Ellene Sana, Director of the Centre for Migrant Advocacy,Philippines, emphasised the importance of data, but cautioned about the data that it might also be used against migrants as data is not neutral by nature. There is a need to put firewalls so that data is used to help migrants and not to discriminate them. Data should be used to provide services to the migrants and to advance their protection mechanisms.

Ensuring Quality of Migration Data

Paddy Siyanga Knudsen, Migration Governance Analyst, Zambia, emphasised the importance of quality of migration data. There is a need to have data in terms of targets ranging from global, national, regional to the local levels. Migration Policy Framework for Africa and Plan of Action (2018–30) is a step in the right direction for ensuring comprehensive migration data at the continental level.

Impact of the GCM has to be seen ranging from local, national, regional to the global levels, which will require accurate, reliable and valid data to truly understand the demography of the region as well as the pattern of migration.

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Paddy raised concerns over the lack of capacity-building of local agencies as they are not equipped to collect migration data. She suggested some sources like IOM’s Global Migration Data Analysis Centre, Mixed Migration Centre and IOM’s Displacement Tracking Matrix for accessing the reliable data.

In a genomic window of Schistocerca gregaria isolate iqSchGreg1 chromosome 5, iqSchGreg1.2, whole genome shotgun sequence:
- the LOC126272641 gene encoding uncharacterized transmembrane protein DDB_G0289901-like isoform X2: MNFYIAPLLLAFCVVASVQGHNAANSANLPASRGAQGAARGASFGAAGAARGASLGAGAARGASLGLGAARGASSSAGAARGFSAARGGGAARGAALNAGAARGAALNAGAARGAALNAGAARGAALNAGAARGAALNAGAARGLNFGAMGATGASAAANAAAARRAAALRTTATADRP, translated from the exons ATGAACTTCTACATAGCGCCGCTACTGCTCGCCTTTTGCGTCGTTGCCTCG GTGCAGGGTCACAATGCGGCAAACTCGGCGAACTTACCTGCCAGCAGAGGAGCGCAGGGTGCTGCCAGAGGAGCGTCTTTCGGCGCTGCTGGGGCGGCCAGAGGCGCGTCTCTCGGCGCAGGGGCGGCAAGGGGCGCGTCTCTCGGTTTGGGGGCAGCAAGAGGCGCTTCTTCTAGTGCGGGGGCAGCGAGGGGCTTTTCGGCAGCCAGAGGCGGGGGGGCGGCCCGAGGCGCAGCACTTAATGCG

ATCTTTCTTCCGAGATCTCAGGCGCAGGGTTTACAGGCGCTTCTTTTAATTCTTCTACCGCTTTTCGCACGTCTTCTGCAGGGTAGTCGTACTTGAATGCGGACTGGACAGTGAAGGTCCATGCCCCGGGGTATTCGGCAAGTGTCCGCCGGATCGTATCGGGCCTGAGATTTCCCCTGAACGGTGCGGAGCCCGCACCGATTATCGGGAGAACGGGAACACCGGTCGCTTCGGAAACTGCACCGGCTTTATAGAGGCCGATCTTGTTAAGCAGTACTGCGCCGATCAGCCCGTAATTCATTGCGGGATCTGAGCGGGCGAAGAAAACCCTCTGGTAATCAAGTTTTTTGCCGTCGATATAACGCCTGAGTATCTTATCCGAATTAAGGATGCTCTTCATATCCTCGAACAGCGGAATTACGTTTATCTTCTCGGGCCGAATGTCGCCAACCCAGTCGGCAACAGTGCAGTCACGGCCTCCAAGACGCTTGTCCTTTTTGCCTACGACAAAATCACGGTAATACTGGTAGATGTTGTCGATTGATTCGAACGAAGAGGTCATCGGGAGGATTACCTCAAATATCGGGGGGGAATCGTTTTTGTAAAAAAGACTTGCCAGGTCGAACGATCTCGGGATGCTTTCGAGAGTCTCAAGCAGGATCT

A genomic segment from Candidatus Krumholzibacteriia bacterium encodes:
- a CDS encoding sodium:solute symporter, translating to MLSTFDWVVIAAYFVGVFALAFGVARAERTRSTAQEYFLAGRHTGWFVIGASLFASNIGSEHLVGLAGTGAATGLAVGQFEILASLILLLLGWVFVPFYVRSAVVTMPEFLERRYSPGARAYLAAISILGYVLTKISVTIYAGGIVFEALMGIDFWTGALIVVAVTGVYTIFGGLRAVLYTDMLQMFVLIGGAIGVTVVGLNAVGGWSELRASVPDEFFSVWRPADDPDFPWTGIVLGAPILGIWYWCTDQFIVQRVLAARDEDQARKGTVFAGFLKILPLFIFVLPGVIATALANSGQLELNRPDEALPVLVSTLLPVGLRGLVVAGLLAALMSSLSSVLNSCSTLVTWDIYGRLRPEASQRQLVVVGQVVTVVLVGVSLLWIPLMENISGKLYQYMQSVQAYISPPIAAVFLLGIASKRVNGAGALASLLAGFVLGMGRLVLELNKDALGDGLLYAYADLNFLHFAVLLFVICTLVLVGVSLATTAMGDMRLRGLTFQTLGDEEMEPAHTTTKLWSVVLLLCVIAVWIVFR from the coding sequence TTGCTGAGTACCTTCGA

Political Dimensions of Migration Data

Camilo Perez-Bustillo, Director of Advocacy, Research and Leadership Development, Texas, questioned the larger issue regarding the usage of data. From the perspective of migrant movements, the control of data can often lead to the situation of creation of life and death. In the United States, data has been used to undermine the migrant efforts. The relationship between data and power must not be undermined. Data is important in all the contests and contexts.  He envisioned the migrant perspective focused on migrant liberation.

Shabari Nair, Labour Migration Specialist for South Asia, ILO Decent Work Technical Support Team, New Delhi, emphasised the importance of data in the developmental processes. If data is power, then there is a need to understand the scenario where SDGs were endorsed with unanimity, but GCM was endorsed by only 152 countries out of 193. Therefore, data is important for development, but we need to emphasise the importance of data to governments by providing political purpose and showcasing immense importance as well. Data is political also, which is quite evident through the usual conception of recruiters, most of whom only talks of promotion of migration and neglect the protection of migration.

Although GCM is non-binding in nature, it enshrines significantly inclusive guiding principles – people centric in nature; international cooperation; national sovereignty; rule of law and due process; sustainable development; human rights; gender-responsive; child sensitive; whole-of-government approach; and whole-of-society approach. It is pertinent that all respective stakeholders should prioritise the importance of data to ensure safe, orderly and regular migration. Prioritising data will pave the way towards understanding the more profound interrelationship between migration process and sustainable development envisioning a better future.